But they’re classics!

At least, that’s what we’re told:

Let me get it out of the way. I may well be an uncouth, uncultured, redneck from a backwater, flyover state. Guilty, guilty, maybe, and yes. Despite these serious cultural deficiencies I am not necessarily uneducated. My Alma Mater is consistently ranked fairly high in the various rankings published every year of colleges and universities. In addition, I have always read — a lot. If you take the various lists of 100 books you should read, I have read most of them, including War and Peace.

To the meat of the matter: Catch-22 is drivel; unreadable schmaltz. So is From Here to Eternity. In fact, many of the so-called classics are crap, Moby Dick first and foremost. Joyce, Cervantes, and Milton all are impossible to read. Hawthorne I can manage, but why would I want to? Bunyan, blah. I will take bawdy Moll Flanders over The Vicar of Wakefield any day.

I’ll defend the Vicar should it become necessary. Still:

I wonder how many people who tout Proust as a genius ever tried to read his work? How many finished it? That, my friends, is the point of this post. Do not let anyone tell you what to like or what is good.

I’ve known people who started À la recherche du temps perdu; I’m not sure if I know anyone who finished it.


  1. McGehee »

    15 February 2018 · 11:32 pm

    I did actually read Moby Dick. It was free, so why not? And I did actually enjoy it. It was story, told. And yes, it was heavy on exposition, but I like to learn and the whaling industry was a new subject to me.

    Steppenwolf, on the other hand, was barely penetrable in the prologue; once the actual book started, it pushed me right back out the way I came in.

    I did not toss Hegel aside lightly — Dorothy Parker would be proud of me.

  2. fillyjonk »

    16 February 2018 · 5:52 am

    I should pick Moby-Dick back up and finish it, though once you get past the novelty of “hey, Melville is making fart jokes” it does become a bit of a slog.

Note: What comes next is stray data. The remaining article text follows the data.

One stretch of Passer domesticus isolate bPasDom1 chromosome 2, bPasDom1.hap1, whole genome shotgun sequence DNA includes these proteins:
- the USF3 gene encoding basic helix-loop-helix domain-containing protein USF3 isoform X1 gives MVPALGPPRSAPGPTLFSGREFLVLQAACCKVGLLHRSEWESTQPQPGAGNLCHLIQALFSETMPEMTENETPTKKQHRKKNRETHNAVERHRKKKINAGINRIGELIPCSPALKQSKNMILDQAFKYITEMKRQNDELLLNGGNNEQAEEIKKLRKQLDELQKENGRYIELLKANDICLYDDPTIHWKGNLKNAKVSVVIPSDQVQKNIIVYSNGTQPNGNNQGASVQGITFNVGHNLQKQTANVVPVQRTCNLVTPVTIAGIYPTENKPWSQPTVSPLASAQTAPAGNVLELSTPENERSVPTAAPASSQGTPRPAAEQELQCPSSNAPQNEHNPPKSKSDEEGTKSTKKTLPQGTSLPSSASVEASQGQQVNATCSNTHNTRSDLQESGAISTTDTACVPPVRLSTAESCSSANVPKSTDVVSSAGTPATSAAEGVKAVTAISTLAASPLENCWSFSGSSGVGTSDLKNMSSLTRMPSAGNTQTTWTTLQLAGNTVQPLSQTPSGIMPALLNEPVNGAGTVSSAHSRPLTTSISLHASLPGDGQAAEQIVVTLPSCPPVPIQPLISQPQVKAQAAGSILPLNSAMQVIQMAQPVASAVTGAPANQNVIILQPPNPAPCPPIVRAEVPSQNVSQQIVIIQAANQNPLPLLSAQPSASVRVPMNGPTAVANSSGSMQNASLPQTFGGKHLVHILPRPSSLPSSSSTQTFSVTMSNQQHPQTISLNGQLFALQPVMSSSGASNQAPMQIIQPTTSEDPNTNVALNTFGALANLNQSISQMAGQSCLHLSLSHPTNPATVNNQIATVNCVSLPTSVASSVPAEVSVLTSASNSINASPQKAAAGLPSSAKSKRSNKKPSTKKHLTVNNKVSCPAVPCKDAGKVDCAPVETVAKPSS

Honestly, also? A lot of those “classics” are frankly kind of depressing, and after spending a day out in the world, it’s a lot more appealing to pick up some comedy-of-manners (there are very few of Trollope’s works on those lists) or a midcentury mystery novel or something like that.

    I also find most modern “literary” novels just ugh. Maybe I am a Philistine; I’m not sure I care.

  3. Holly H »

    16 February 2018 · 8:02 am

    I will admit to giving up on Moby Dick. Right now I’m finishing up “Frankenstein”, which sends me to the dictionary often enough.

  4. Fred Z »

    16 February 2018 · 8:46 am

    I’m with the hater. Mark Twain got me to realize how much I hated many of the old ‘classics’. His takedown of Fenimore Cooper is itself a classic. http://twain.lib.virginia.edu/projects/rissetto/offense.html

    Lots of writings are revered only because they are old and were once rare. I feel the same way about most of the Old Testament – gormless blitherings of ancient knuckleheads.

  5. McGehee »

    16 February 2018 · 9:45 am

    Fred, that’s funny. I’ve actually read more Cooper than Twain. I should probably remedy that.

  6. Chuck Pergiel »

    16 February 2018 · 10:15 am

    I have a problem with doing my chores. Fortunately my better half has standards, so I manage to get the basics done. But I have the same problem with reading. No matter who recommends a book, or how much I think I want to read it, if it doesn’t tickle my brain it gets left on the shelf and eventually sent to Powell’s book buying desk. I used to try harder. “Far from the Madding Crowd” was tough going until I got far enough into the story to get hooked. I don’t know if I would be able to manage something like that again.

  7. nightfly »

    16 February 2018 · 10:28 am

    Twain could be scathing, and of course he is one of history’s great quotables. “Classic: something everyone wants to have read, but nobody wants to read.”

    I can recall once saying that Moby-Dick was the world’s worst masterpiece. The book nearly tarnished Melville’s literary career and reputation, and was only considered a classic decades later.

  8. Brian J. Versus The Internet – Musings from Brian J. Noggle »

    18 February 2018 · 4:34 pm

    […] (Link via Dustbury.) […]

RSS feed for comments on this post